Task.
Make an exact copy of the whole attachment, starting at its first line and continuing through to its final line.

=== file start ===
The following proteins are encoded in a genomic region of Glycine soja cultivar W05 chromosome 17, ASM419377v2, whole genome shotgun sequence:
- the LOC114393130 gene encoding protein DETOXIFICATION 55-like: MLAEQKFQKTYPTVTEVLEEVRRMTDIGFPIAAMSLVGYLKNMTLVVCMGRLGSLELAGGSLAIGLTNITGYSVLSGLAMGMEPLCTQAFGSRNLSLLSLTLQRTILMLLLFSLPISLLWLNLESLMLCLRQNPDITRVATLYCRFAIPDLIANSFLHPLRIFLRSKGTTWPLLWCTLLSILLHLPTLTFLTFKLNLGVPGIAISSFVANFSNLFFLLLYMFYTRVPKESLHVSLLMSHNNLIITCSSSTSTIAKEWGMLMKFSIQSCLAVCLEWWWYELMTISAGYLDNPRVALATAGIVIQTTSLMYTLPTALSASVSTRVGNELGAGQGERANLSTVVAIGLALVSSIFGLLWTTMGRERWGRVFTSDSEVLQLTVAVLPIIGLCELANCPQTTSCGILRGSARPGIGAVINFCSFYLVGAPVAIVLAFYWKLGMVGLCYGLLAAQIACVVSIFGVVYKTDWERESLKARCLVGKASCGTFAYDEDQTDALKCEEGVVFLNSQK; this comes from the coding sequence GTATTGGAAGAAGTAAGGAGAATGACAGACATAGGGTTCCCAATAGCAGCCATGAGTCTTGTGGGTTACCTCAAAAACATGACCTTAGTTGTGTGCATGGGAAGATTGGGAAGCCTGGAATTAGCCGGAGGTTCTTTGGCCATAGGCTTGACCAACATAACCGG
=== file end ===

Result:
The following proteins are encoded in a genomic region of Glycine soja cultivar W05 chromosome 17, ASM419377v2, whole genome shotgun sequence:
- the LOC114393130 gene encoding protein DETOXIFICATION 55-like: MLAEQKFQKTYPTVTEVLEEVRRMTDIGFPIAAMSLVGYLKNMTLVVCMGRLGSLELAGGSLAIGLTNITGYSVLSGLAMGMEPLCTQAFGSRNLSLLSLTLQRTILMLLLFSLPISLLWLNLESLMLCLRQNPDITRVATLYCRFAIPDLIANSFLHPLRIFLRSKGTTWPLLWCTLLSILLHLPTLTFLTFKLNLGVPGIAISSFVANFSNLFFLLLYMFYTRVPKESLHVSLLMSHNNLIITCSSSTSTIAKEWGMLMKFSIQSCLAVCLEWWWYELMTISAGYLDNPRVALATAGIVIQTTSLMYTLPTALSASVSTRVGNELGAGQGERANLSTVVAIGLALVSSIFGLLWTTMGRERWGRVFTSDSEVLQLTVAVLPIIGLCELANCPQTTSCGILRGSARPGIGAVINFCSFYLVGAPVAIVLAFYWKLGMVGLCYGLLAAQIACVVSIFGVVYKTDWERESLKARCLVGKASCGTFAYDEDQTDALKCEEGVVFLNSQK; this comes from the coding sequence GTATTGGAAGAAGTAAGGAGAATGACAGACATAGGGTTCCCAATAGCAGCCATGAGTCTTGTGGGTTACCTCAAAAACATGACCTTAGTTGTGTGCATGGGAAGATTGGGAAGCCTGGAATTAGCCGGAGGTTCTTTGGCCATAGGCTTGACCAACATAACCGG